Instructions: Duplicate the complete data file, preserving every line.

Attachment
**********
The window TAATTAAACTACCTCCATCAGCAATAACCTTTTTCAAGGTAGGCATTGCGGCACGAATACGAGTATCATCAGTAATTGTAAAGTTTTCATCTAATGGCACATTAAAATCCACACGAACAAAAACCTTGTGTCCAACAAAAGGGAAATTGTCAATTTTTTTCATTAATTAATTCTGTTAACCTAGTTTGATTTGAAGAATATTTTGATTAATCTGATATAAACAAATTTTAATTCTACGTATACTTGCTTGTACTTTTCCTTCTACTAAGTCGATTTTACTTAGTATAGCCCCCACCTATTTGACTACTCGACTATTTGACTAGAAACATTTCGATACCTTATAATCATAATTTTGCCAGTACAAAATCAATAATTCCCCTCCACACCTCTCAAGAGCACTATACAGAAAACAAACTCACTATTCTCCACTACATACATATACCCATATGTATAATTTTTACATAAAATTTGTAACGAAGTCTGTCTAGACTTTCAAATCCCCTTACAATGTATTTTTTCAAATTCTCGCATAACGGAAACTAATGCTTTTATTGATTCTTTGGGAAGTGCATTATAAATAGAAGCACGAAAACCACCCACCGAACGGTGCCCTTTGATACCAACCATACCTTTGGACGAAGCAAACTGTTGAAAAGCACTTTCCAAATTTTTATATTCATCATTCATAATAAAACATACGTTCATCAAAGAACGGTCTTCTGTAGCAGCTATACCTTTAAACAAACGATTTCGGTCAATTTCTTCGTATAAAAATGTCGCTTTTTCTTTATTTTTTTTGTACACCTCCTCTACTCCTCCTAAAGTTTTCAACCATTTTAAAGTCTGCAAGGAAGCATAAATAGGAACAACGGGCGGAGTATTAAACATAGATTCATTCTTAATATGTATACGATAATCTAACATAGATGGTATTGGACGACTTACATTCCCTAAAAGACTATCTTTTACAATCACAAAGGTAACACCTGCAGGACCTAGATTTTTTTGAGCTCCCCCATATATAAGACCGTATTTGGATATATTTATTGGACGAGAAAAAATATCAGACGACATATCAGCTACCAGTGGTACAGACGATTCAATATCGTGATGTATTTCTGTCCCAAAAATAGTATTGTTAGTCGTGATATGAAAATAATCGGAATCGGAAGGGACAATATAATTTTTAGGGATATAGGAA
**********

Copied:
The window TAATTAAACTACCTCCATCAGCAATAACCTTTTTCAAGGTAGGCATTGCGGCACGAATACGAGTATCATCAGTAATTGTAAAGTTTTCATCTAATGGCACATTAAAATCCACACGAACAAAAACCTTGTGTCCAACAAAAGGGAAATTGTCAATTTTTTTCATTAATTAATTCTGTTAACCTAGTTTGATTTGAAGAATATTTTGATTAATCTGATATAAACAAATTTTAATTCTACGTATACTTGCTTGTACTTTTCCTTCTACTAAGTCGATTTTACTTAGTATAGCCCCCACCTATTTGACTACTCGACTATTTGACTAGAAACATTTCGATACCTTATAATCATAATTTTGCCAGTACAAAATCAATAATTCCCCTCCACACCTCTCAAGAGCACTATACAGAAAACAAACTCACTATTCTCCACTACATACATATACCCATATGTATAATTTTTACATAAAATTTGTAACGAAGTCTGTCTAGACTTTCAAATCCCCTTACAATGTATTTTTTCAAATTCTCGCATAACGGAAACTAATGCTTTTATTGATTCTTTGGGAAGTGCATTATAAATAGAAGCACGAAAACCACCCACCGAACGGTGCCCTTTGATACCAACCATACCTTTGGACGAAGCAAACTGTTGAAAAGCACTTTCCAAATTTTTATATTCATCATTCATAATAAAACATACGTTCATCAAAGAACGGTCTTCTGTAGCAGCTATACCTTTAAACAAACGATTTCGGTCAATTTCTTCGTATAAAAATGTCGCTTTTTCTTTATTTTTTTTGTACACCTCCTCTACTCCTCCTAAAGTTTTCAACCATTTTAAAGTCTGCAAGGAAGCATAAATAGGAACAACGGGCGGAGTATTAAACATAGATTCATTCTTAATATGTATACGATAATCTAACATAGATGGTATTGGACGACTTACATTCCCTAAAAGACTATCTTTTACAATCACAAAGGTAACACCTGCAGGACCTAGATTTTTTTGAGCTCCCCCATATATAAGACCGTATTTGGATATATTTATTGGACGAGAAAAAATATCAGACGACATATCAGCTACCAGTGGTACAGACGATTCAATATCGTGATGTATTTCTGTCCCAAAAATAGTATTGTTAGTCGTGATATGAAAATAATCGGAATCGGAAGGGACAATATAATTTTTAGGGATATAGGAA